Argument: A specific variable or literal value being assigned to a parameter within a called subroutine.

Call: The act of invoking a “callee” subroutine from within a “caller” subroutine.

Subroutine Vs. Functions

In some contexts, the word “subroutine” is used interchangeably with “function”. While both subroutines and functions can be called to perform specific actions, generally, the purpose of a function is to return a specific value to the caller subroutine from which it is called. This value can be assigned to another variable, used within a conditional, or displayed for the user. A subroutine, on the other hand, will perform an action but will not return a specific value.

Using Subroutines

In its simplest form, the act of writing a command within a Sub() represents the use of subroutine. With the exception declaring enumerations, constants, or global variables, all VBA commands must exist within a subroutine.

A VBA project can contain any number of subroutines. Basic macros may require one subroutine with few lines of code, while more complex Excel applications can encompass dozens of subroutines, each containing hundreds of lines of code. How you break your code up into separate subroutines is dependent on your preferences and what you feel would be readable and clear to other coders. Always remember that you may need to access the code again, days, weeks, and months down the road — make things so they would be clear to your future self.

A general rule of thumb is to keep subroutines down to specific actions. For example, you may have a procedure collect data from a spreadsheet form, validates the data, then place the data in a table. One good practice might be to keep the data transfer and validation procedures in separate subroutines. While both tasks are required to complete the full procedure, an argument can be made that they are unrelated and deserving of their own subroutine.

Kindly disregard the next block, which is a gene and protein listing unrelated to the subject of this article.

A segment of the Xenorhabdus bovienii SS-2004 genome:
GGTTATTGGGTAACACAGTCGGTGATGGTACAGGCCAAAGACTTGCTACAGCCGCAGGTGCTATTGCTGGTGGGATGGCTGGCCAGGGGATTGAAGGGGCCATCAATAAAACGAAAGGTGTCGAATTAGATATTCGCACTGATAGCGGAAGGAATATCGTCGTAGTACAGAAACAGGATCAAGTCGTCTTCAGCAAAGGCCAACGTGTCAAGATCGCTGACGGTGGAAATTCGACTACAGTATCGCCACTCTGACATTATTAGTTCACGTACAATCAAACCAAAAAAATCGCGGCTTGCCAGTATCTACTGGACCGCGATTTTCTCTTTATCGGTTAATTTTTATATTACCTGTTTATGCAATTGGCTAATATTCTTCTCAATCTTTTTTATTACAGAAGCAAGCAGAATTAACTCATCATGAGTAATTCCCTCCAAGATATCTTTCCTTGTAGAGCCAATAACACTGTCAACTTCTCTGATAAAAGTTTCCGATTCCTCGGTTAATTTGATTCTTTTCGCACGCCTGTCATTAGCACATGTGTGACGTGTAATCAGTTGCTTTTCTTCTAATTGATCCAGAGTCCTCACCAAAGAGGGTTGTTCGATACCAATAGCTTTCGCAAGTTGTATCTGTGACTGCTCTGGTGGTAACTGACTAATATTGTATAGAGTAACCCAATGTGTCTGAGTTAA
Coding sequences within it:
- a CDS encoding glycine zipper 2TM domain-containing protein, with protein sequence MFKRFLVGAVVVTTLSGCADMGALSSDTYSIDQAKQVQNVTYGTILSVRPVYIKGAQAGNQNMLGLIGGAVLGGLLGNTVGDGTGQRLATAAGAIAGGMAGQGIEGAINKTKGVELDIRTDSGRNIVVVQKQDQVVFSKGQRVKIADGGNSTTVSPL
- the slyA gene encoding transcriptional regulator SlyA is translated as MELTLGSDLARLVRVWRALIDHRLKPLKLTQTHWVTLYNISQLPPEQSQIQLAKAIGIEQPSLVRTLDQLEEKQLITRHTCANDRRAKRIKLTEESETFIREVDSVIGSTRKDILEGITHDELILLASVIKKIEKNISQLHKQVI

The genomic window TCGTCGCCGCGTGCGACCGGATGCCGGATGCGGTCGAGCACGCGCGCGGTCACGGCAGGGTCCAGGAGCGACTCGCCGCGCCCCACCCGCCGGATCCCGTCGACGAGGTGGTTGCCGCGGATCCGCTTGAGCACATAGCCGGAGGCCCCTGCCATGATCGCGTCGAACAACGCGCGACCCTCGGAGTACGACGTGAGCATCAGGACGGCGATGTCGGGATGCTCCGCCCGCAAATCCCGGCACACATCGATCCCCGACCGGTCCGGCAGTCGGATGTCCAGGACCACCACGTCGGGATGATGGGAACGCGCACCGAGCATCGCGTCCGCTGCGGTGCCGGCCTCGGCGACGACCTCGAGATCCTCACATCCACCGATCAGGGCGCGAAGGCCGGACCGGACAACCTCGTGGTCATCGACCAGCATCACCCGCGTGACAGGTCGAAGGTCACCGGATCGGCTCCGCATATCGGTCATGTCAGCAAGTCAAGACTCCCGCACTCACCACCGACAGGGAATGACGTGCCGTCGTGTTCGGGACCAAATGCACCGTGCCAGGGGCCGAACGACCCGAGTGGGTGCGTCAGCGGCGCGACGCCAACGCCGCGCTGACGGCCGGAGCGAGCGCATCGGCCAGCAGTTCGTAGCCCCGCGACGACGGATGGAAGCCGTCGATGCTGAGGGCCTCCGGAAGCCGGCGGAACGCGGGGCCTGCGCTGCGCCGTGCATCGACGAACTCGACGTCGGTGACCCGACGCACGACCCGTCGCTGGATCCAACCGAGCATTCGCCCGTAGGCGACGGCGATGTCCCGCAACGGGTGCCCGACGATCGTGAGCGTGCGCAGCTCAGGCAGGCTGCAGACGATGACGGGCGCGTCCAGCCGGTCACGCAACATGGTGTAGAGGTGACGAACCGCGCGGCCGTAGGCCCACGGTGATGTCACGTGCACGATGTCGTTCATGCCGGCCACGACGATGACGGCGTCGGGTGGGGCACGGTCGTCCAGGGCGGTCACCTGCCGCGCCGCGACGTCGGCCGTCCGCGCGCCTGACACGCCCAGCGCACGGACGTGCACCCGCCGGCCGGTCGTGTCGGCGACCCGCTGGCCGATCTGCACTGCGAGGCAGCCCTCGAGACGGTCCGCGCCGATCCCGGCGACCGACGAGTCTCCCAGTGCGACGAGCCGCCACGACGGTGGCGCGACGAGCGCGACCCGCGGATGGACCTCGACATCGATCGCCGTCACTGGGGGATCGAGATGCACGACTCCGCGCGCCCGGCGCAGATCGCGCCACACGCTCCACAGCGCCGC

Basic Subroutine

Before writing a simple procedure within a subroutine, you must add a module in the VBA module. Here are instructions on how to open the VBA editor and create a new module.

A subroutine can contain as many or as few lines of code as needed. Complex subroutines which deal with complicated calculations, such as financial or statistical analysis, may contain hundreds or even thousands of lines of code. In its most basic form, a subroutine can include as few as three lines of code: a line to start the sub, a line of code (such as a message box), and a line to end the sub. The following is an example of a three line subroutine.

There are a few general rules to go by when naming a subroutine. With the exception of subroutines which are assigned a Public scope (see the Subroutine Scope section below), each subroutine must have a unique name within its host module. Subroutine names cannot contain any spaces. Although not required, it’s useful to establish a consistent naming convention for subroutines, such as words in proper-case, separated by underscores.